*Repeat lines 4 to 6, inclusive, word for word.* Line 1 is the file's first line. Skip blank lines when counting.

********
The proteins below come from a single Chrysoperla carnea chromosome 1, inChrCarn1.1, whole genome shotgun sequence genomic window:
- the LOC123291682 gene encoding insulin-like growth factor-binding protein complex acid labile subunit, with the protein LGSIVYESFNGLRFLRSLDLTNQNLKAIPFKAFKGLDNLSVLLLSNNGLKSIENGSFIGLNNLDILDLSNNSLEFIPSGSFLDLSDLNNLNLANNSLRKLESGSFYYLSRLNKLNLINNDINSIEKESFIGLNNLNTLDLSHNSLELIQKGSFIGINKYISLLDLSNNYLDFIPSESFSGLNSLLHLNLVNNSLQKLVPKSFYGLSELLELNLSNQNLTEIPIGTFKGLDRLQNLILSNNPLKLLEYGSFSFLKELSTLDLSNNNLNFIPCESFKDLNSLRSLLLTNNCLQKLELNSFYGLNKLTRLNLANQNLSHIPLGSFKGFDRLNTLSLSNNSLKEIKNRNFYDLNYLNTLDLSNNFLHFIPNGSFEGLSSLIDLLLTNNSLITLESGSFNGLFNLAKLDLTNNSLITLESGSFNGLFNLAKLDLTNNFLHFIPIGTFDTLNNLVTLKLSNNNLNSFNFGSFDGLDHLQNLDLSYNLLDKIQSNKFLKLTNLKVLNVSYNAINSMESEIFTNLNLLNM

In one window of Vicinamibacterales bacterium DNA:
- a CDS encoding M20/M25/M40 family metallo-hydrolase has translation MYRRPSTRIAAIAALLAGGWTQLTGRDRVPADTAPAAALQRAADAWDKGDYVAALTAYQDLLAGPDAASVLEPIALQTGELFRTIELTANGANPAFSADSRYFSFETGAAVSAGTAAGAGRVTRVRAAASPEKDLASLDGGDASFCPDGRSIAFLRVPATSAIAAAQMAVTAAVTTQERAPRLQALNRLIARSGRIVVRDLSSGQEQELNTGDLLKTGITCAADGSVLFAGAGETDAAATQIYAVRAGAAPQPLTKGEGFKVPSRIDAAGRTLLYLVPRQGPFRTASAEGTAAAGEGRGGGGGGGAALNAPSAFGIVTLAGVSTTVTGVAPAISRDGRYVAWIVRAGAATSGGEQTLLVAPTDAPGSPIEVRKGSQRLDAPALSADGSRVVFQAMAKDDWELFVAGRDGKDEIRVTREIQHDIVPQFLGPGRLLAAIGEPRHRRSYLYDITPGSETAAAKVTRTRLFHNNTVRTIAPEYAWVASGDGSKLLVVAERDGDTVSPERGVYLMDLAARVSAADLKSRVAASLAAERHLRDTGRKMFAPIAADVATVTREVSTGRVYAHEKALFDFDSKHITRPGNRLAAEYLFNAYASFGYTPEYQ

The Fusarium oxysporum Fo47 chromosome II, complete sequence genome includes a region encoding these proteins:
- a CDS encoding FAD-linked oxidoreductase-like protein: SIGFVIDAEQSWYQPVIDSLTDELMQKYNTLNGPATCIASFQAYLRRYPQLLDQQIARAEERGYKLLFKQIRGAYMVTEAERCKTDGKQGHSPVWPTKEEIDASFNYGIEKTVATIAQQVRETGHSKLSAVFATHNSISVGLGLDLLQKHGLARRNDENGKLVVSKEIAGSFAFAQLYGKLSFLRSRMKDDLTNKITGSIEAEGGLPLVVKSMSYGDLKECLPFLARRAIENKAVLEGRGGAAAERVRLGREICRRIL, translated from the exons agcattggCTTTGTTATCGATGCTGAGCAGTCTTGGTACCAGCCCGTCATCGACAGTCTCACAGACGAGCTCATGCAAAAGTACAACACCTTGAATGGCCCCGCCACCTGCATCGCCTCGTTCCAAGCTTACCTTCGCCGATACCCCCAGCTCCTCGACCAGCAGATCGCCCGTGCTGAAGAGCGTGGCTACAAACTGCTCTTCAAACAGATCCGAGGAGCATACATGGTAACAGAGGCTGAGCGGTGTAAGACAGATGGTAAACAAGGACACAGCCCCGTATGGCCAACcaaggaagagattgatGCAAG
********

- a CDS encoding M20/M25/M40 family metallo-hydrolase has translation MYRRPSTRIAAIAALLAGGWTQLTGRDRVPADTAPAAALQRAADAWDKGDYVAALTAYQDLLAGPDAASVLEPIALQTGELFRTIELTANGANPAFSADSRYFSFETGAAVSAGTAAGAGRVTRVRAAASPEKDLASLDGGDASFCPDGRSIAFLRVPATSAIAAAQMAVTAAVTTQERAPRLQALNRLIARSGRIVVRDLSSGQEQELNTGDLLKTGITCAADGSVLFAGAGETDAAATQIYAVRAGAAPQPLTKGEGFKVPSRIDAAGRTLLYLVPRQGPFRTASAEGTAAAGEGRGGGGGGGAALNAPSAFGIVTLAGVSTTVTGVAPAISRDGRYVAWIVRAGAATSGGEQTLLVAPTDAPGSPIEVRKGSQRLDAPALSADGSRVVFQAMAKDDWELFVAGRDGKDEIRVTREIQHDIVPQFLGPGRLLAAIGEPRHRRSYLYDITPGSETAAAKVTRTRLFHNNTVRTIAPEYAWVASGDGSKLLVVAERDGDTVSPERGVYLMDLAARVSAADLKSRVAASLAAERHLRDTGRKMFAPIAADVATVTREVSTGRVYAHEKALFDFDSKHITRPGNRLAAEYLFNAYASFGYTPEYQ

The Fusarium oxysporum Fo47 chromosome II, complete sequence genome includes a region encoding these proteins:
- a CDS encoding FAD-linked oxidoreductase-like protein: SIGFVIDAEQSWYQPVIDSLTDELMQKYNTLNGPATCIASFQAYLRRYPQLLDQQIARAEERGYKLLFKQIRGAYMVTEAERCKTDGKQGHSPVWPTKEEIDASFNYGIEKTVATIAQQVRETGHSKLSAVFATHNSISVGLGLDLLQKHGLARRNDENGKLVVSKEIAGSFAFAQLYGKLSFLRSRMKDDLTNKITGSIEAEGGLPLVVKSMSYGDLKECLPFLARRAIENKAVLEGRGGAAAERVRLGREICRRIL, translated from the exons agcattggCTTTGTTATCGATGCTGAGCAGTCTTGGTACCAGCCCGTCATCGACAGTCTCACAGACGAGCTCATGCAAAAGTACAACACCTTGAATGGCCCCGCCACCTGCATCGCCTCGTTCCAAGCTTACCTTCGCCGATACCCCCAGCTCCTCGACCAGCAGATCGCCCGTGCTGAAGAGCGTGGCTACAAACTGCTCTTCAAACAGATCCGAGGAGCATACATGGTAACAGAGGCTGAGCGGTGTAAGACAGATGGTAAACAAGGACACAGCCCCGTATGGCCAACcaaggaagagattgatGCAAG